Most of the time, however, the president is in charge – and able to bypass the National Assembly should he wish. French presidents have used Article 49.3 100 times since 1958, often even when they had parliamentary majorities behind them. This repeated shunning of parliament underscores an inconvenient truth about the Fifth Republic: its structure undermines its ability to mediate between competing interests within society – a central task of representative democracy.
In the philosopher and one-time presidential candidate Gaspard Koenig’s view, the Gaullist formula is “a fatal source of misunderstanding, resentment, and violence.” But Koenig’s proposed alternative – a parliamentary system resembling those of other modern European democracies – has attracted attention mostly in what is known in France as the “Anglo-Saxon media.”
Today, the consequences of a weak legislature are more apparent than ever. Since last year, the Fifth Republic has had its first hung parliament. Macron’s Renaissance party and its allies hold only 250 of 577 seats, with parties from across the political spectrum controlling the rest. As disparate as they are, Macron’s opponents did get close to blocking his ability to invoke Article 49.3 to pass the pension reform: a no-confidence motion on March 20 fell just nine votes short of the absolute majority that was needed.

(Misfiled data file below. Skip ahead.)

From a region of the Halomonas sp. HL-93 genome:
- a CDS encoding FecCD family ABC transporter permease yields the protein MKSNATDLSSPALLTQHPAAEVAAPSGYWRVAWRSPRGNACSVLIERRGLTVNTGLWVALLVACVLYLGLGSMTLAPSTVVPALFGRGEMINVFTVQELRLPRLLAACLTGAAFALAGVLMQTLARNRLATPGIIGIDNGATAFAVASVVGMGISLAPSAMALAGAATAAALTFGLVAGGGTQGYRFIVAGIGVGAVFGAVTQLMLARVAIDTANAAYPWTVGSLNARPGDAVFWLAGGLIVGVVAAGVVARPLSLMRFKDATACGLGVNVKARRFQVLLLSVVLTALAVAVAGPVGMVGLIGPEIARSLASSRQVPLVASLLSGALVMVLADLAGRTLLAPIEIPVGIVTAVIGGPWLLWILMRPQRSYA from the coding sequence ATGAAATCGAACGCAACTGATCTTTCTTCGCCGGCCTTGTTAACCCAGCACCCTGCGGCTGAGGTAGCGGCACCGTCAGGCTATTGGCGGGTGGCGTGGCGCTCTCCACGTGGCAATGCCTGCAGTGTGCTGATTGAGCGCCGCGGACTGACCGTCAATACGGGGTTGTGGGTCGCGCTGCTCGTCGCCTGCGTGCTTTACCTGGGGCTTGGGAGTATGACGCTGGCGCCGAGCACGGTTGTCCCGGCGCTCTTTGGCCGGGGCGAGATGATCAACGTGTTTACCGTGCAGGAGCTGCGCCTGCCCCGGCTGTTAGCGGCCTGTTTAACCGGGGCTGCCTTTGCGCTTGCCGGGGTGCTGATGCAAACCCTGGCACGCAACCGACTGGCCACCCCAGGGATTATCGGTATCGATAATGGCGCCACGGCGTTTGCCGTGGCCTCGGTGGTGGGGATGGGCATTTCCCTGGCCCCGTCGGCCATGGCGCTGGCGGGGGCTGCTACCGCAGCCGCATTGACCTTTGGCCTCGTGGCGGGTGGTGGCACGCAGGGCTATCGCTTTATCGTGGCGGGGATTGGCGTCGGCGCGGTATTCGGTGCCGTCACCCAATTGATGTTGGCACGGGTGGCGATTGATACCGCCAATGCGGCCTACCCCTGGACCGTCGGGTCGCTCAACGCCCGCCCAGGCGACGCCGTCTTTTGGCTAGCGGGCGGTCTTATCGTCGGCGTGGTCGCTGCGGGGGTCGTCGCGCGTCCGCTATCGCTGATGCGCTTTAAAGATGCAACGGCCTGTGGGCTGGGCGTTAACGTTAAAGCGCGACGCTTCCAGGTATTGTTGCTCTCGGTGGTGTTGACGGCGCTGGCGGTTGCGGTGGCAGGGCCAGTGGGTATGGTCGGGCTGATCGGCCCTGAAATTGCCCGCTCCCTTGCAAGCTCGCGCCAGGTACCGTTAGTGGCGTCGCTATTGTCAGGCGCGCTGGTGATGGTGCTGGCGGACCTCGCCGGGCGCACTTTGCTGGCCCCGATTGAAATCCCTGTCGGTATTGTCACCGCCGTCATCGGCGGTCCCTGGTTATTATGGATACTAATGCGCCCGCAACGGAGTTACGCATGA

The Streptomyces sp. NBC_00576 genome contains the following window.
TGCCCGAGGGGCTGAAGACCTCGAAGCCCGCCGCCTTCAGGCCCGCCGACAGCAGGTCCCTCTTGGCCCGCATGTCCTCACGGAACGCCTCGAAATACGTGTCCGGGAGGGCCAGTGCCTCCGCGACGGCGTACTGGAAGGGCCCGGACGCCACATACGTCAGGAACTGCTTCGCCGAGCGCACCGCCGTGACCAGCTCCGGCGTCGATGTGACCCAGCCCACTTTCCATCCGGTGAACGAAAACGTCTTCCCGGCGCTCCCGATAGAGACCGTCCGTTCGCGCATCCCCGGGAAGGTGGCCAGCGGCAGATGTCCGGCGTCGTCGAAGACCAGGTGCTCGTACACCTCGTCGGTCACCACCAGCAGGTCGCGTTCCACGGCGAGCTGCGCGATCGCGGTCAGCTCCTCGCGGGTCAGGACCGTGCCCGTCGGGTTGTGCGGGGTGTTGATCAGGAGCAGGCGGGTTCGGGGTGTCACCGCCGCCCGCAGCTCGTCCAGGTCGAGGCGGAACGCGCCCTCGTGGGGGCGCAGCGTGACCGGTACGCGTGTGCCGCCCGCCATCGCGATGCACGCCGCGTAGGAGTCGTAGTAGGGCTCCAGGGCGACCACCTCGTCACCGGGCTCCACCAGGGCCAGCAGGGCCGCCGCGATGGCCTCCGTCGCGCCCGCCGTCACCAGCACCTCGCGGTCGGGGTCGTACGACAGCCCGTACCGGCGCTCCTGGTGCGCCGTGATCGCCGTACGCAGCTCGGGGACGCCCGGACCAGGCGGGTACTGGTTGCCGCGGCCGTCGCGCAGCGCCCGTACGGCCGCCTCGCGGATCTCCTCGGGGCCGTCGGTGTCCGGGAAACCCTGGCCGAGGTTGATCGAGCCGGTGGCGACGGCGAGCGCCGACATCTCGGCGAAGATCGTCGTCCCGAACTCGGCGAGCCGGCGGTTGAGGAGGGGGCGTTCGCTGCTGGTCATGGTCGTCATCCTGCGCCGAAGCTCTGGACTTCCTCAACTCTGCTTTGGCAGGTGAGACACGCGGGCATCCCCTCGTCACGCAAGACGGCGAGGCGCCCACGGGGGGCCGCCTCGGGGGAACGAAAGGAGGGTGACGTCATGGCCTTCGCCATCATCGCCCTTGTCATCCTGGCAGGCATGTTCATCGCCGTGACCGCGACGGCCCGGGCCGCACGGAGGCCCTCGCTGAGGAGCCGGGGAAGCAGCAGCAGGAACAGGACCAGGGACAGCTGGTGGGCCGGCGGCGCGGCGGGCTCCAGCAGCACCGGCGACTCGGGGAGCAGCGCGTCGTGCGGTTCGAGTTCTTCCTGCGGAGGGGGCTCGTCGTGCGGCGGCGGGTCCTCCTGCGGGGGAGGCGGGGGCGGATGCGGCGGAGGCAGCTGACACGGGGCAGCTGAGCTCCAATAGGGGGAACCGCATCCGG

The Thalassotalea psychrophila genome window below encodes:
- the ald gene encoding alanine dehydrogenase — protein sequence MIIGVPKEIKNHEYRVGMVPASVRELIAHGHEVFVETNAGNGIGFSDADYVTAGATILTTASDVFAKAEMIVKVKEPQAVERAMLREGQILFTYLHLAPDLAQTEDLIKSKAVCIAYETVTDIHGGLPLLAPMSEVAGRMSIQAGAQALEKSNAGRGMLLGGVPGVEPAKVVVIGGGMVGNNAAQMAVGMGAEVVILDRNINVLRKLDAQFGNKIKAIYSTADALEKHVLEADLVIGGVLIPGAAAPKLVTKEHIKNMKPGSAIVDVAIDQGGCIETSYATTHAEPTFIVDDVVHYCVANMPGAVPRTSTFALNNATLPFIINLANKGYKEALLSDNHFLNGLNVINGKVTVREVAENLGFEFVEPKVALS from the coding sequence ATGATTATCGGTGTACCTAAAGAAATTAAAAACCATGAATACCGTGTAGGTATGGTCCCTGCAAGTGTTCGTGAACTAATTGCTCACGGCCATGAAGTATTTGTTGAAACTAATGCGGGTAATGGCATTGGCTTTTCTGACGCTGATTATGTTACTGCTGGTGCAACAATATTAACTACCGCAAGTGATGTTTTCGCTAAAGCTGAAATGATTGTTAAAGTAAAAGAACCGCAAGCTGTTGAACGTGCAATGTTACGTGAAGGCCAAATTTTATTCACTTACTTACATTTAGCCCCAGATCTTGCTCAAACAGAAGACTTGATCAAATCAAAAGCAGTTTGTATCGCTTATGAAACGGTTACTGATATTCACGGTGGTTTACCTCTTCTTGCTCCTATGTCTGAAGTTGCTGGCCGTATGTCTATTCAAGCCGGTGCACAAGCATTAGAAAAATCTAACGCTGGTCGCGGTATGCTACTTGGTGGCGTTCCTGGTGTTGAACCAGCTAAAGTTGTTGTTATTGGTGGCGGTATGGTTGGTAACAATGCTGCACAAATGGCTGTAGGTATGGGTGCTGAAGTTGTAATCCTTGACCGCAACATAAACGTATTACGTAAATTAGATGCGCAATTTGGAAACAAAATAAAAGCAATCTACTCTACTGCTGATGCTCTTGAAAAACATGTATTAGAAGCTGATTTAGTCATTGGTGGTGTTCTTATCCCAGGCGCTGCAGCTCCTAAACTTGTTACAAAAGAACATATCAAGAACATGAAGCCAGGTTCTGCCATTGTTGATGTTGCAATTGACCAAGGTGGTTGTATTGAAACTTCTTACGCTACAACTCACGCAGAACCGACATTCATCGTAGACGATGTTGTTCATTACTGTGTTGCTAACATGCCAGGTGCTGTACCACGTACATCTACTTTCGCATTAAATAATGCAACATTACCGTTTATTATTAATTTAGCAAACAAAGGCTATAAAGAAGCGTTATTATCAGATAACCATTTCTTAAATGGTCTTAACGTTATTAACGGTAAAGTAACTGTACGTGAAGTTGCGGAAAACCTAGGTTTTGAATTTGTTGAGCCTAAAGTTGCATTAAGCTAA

France needs to improve the rules of the political game. But more than constitutional reform will be needed to get to the root of society’s alienation from its leaders.
The 2017 election that ushered Macron into the Élysée Palace wiped out the mainstream center-right and center-left parties that had dominated French politics for 40 years. This is not necessarily a bad thing; both sides displayed an incompetence and arrogance that will not be missed. But the new structure of French politics – an establishment monolith, flanked by extremist political forces that oppose everything from European integration to market-based capitalism – offers little reason to celebrate.
The voters who support these anti-establishment parties are structurally disenfranchised, much like those who voted for the pro-Soviet Communists and other far-left parties in the first three decades after World War II. Back then, rapidly rising living standards weakened support for such forces and led to higher support for more moderate leftist parties. Today, France’s economy is sputtering, and, as we saw on May 1, the risks of upheaval are once again rising.
From this perspective, healthy economic growth is likely to be more effective than constitutional reform as an antidote to political alienation. In his first term, Macron made some notable progress with growth-oriented reforms, particularly those focused on the labor market. This effort has helped lower the unemployment rate to 7% from the long-term average of 9%.
The flipside of Macron’s boldness and determination is a certain impulsiveness, which has aggravated present tensions over the pension reform. We will soon see which of these traits prevails following his declaration last month that, over the subsequent 100 days, he would act to ease tensions across France. The allusion to Napoleon’s 100-day comeback in 1815 seems inauspicious, to say the least. One can only hope that whatever political gambit Macron may be preparing does not end the same way.
This article first appeared in Project Syndicate on May 3 2023